The New York Times on C1 reports that consumer-goods companies are now starting their own record labels to promote musicians, who are struggling with the falloff in music sales.
“When I started in this business 10 years ago, it was hard to get an artist to stand in front of a sign with a logo on it,” said David Caruso, the co-founder of Acme, the agency that negotiated the deal between Island Def Jam and Tag. “Now brands are engaging their audiences with content.”
Forget about the olden days when labels mattered: Atlantic, Stax, Matador, and Sub Pop. Now artists can release their records on Procter & Gamble’s Tag deodorant label!
A few months ago, Bacardi announced that it would help the English electronic music duo Groove Armada pay for and promote its next release. Caress, the body-care line owned by Unilever, commissioned the Pussycat Dolls singer Nicole Scherzinger to record a version of Duran Duran’s “Rio” that it gave away on its Web site to promote its “Brazilian body wash” product. The energy drink company Red Bull is starting a label that is expected to release music before the end of the year.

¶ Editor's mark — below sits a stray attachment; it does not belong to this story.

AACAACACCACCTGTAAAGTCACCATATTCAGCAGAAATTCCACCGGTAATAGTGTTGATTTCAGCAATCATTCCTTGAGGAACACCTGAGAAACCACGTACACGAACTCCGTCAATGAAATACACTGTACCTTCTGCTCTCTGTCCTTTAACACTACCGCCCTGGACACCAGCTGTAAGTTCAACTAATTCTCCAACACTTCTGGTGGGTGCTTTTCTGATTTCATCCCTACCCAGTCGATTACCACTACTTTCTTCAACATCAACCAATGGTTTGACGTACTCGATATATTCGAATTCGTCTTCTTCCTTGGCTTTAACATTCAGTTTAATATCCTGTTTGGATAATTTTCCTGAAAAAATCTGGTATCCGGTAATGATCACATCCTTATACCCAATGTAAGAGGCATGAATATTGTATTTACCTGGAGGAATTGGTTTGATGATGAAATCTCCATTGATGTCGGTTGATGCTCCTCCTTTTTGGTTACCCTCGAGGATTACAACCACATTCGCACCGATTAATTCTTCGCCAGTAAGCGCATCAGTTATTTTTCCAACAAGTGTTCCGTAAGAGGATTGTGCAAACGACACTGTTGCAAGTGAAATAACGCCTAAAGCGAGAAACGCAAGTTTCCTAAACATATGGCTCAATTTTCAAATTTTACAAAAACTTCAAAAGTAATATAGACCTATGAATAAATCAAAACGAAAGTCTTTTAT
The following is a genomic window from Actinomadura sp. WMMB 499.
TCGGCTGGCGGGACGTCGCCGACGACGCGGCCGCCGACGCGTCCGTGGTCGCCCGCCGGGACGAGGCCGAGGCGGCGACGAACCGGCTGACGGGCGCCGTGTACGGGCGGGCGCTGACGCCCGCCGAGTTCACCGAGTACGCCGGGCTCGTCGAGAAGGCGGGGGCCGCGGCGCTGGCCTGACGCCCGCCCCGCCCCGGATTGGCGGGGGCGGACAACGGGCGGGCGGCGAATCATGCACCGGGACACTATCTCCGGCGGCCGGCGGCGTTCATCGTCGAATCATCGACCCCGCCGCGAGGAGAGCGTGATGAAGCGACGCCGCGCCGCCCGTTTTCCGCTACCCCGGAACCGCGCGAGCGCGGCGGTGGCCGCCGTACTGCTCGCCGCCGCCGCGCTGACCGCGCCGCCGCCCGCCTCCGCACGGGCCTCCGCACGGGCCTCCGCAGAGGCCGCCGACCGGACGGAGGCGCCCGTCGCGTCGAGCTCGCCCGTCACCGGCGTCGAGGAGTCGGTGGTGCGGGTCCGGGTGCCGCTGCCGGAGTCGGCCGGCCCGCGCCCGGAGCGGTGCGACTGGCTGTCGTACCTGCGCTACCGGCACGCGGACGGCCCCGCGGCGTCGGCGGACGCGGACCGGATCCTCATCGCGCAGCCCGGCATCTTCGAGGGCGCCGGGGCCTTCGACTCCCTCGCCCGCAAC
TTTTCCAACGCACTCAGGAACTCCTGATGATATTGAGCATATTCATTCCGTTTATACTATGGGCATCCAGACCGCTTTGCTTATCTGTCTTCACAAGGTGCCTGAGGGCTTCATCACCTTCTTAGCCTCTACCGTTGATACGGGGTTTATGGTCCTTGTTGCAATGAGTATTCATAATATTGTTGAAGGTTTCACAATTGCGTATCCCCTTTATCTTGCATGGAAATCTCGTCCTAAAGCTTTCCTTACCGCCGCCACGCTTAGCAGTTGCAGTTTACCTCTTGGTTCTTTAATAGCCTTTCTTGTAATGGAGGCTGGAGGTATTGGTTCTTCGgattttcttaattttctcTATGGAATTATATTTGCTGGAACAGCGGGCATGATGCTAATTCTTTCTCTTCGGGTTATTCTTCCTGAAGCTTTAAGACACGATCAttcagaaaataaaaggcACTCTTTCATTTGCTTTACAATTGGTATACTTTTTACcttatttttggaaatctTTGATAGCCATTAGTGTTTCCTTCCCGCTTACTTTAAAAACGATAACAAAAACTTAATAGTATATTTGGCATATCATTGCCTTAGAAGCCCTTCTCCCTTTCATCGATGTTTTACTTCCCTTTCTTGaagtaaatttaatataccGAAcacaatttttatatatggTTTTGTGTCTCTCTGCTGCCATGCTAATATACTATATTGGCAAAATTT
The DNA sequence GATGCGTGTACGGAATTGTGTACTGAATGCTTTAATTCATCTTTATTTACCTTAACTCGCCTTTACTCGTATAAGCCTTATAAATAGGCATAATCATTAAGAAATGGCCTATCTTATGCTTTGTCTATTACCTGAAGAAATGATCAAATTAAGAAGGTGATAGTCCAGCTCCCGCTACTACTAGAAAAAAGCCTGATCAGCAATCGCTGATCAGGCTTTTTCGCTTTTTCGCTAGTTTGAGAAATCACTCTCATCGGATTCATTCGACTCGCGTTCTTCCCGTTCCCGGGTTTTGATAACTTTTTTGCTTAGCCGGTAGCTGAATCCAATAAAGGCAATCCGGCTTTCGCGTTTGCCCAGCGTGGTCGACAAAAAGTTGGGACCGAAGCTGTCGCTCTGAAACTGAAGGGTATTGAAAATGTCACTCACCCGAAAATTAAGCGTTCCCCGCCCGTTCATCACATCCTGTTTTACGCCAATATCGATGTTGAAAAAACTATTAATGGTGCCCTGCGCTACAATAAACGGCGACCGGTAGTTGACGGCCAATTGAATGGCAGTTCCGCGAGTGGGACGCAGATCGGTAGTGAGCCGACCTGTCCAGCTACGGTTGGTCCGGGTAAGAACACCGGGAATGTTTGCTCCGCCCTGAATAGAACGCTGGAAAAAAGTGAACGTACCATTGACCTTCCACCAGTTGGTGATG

Next: soap companies will sponsor daytime TV dramas.
For rent: strip malls
The Journal reports on A3 that vacancies at strip malls jumped to 8.2 percent in the second quarter, their highest level since 1995.
That’s a bad sign of consumer health and evidence that the retail industry overbuilt in the last few years. As new neighborhoods are built, new strip malls get developed close to them. Lots of those neighborhoods are half-empty and the new shops have fewer customers than they expected.
Enclosed malls hit their highest empty level in more than six years.